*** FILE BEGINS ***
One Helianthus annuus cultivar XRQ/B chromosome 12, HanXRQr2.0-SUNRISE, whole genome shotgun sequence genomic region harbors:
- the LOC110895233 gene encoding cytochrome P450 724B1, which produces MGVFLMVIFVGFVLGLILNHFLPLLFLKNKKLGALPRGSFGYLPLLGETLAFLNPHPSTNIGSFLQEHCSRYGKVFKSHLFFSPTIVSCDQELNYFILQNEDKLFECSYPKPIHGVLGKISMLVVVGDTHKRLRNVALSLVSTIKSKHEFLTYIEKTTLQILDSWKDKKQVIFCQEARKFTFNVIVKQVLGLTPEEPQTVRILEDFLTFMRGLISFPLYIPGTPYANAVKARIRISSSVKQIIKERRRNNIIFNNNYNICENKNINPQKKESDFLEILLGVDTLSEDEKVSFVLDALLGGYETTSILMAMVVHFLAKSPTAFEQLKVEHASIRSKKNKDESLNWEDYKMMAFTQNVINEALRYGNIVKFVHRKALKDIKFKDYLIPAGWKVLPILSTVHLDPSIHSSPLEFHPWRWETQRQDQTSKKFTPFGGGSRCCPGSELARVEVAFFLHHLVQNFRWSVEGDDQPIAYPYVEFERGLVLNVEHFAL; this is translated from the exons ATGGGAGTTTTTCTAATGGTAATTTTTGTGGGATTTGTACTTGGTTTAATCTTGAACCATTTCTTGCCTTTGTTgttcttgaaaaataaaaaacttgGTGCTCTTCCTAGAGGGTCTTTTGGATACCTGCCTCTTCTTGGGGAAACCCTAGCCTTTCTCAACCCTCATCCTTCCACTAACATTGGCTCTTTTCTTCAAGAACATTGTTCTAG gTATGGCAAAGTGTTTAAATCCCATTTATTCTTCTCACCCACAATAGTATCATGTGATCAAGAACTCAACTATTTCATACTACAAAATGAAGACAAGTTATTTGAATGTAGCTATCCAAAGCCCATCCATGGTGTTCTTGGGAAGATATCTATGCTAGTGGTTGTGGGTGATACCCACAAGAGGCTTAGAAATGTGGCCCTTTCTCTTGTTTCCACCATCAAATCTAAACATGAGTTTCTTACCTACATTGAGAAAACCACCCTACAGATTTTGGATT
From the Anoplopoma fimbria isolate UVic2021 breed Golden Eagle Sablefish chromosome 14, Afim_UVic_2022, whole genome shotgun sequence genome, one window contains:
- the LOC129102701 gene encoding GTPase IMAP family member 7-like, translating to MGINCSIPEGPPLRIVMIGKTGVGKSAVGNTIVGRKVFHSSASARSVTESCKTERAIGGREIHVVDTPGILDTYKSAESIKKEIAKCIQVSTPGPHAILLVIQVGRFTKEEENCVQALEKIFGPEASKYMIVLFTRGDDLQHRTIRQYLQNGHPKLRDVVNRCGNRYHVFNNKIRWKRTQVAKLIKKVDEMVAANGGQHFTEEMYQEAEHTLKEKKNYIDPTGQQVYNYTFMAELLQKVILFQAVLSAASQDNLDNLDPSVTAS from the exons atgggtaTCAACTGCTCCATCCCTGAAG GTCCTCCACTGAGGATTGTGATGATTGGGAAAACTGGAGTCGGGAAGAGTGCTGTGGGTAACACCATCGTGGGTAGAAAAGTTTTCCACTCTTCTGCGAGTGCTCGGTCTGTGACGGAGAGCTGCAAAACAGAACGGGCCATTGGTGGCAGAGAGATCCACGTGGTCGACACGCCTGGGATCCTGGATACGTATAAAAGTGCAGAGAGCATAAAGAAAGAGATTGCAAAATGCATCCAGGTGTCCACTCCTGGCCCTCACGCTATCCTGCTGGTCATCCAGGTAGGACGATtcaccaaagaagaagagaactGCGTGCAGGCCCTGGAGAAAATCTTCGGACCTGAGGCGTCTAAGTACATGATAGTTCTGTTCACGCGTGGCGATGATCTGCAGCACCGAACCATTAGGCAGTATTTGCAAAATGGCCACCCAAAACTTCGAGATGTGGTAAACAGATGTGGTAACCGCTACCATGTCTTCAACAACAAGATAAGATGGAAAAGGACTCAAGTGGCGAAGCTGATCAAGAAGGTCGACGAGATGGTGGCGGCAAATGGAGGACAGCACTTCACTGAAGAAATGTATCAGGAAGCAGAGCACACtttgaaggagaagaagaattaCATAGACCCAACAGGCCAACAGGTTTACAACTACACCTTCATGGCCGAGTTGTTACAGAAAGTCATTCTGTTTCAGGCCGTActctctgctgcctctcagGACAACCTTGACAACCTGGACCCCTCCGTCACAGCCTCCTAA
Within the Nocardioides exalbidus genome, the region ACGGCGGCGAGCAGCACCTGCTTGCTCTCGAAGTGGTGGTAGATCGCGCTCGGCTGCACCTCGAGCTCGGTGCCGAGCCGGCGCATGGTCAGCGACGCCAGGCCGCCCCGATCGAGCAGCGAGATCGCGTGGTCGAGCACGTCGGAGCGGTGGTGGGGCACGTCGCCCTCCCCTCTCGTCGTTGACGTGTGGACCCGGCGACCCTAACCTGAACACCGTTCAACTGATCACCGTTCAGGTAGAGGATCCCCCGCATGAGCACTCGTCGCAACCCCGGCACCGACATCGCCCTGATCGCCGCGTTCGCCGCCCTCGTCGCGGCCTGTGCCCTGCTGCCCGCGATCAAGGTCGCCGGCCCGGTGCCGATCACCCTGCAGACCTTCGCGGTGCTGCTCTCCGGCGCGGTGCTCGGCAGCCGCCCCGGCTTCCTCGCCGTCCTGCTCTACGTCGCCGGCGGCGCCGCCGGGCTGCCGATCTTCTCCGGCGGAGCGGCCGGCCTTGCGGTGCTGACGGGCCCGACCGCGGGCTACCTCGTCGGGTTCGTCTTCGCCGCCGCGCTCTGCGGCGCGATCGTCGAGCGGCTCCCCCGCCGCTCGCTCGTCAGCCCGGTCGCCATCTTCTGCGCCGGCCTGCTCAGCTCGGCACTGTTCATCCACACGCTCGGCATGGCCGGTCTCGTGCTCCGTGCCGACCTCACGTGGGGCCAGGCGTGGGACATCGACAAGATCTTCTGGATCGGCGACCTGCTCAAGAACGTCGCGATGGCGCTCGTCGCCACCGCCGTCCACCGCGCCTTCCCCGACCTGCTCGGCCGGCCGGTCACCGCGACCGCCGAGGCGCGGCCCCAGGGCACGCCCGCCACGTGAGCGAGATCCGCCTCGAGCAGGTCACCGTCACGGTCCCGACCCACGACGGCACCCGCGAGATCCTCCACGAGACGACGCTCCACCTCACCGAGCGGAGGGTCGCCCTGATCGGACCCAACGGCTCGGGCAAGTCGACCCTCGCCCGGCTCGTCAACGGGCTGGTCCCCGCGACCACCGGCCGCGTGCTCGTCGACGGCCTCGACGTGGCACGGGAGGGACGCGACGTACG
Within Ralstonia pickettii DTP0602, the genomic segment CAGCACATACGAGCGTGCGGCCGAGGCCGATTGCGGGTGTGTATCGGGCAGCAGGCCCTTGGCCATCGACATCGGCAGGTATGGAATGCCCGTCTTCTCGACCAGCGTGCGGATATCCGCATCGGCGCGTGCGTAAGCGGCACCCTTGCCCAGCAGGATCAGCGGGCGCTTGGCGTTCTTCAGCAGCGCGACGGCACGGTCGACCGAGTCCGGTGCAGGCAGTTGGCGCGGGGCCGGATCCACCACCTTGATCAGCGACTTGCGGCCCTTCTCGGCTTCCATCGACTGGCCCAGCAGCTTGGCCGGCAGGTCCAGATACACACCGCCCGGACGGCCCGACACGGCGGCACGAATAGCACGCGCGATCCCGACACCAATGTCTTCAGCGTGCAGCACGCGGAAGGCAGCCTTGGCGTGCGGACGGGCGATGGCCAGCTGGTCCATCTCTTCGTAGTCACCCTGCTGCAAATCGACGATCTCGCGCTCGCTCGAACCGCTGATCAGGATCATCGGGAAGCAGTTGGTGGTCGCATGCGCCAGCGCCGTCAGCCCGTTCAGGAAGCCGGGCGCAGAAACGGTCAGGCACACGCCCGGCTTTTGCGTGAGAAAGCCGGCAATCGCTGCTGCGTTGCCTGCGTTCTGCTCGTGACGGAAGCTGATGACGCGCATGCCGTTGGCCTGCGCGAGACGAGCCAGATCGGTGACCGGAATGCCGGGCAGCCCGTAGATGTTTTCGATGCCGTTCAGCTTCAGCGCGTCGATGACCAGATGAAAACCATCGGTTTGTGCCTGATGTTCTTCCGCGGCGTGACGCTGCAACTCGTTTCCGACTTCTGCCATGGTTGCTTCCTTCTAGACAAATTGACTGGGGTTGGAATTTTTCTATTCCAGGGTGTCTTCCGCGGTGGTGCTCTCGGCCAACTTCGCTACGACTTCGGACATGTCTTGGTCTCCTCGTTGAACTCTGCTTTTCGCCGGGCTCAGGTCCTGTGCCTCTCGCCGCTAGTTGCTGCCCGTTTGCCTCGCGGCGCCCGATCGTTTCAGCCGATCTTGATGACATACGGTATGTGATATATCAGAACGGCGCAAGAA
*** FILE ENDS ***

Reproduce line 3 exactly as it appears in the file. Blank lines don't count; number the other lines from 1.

From the Anoplopoma fimbria isolate UVic2021 breed Golden Eagle Sablefish chromosome 14, Afim_UVic_2022, whole genome shotgun sequence genome, one window contains: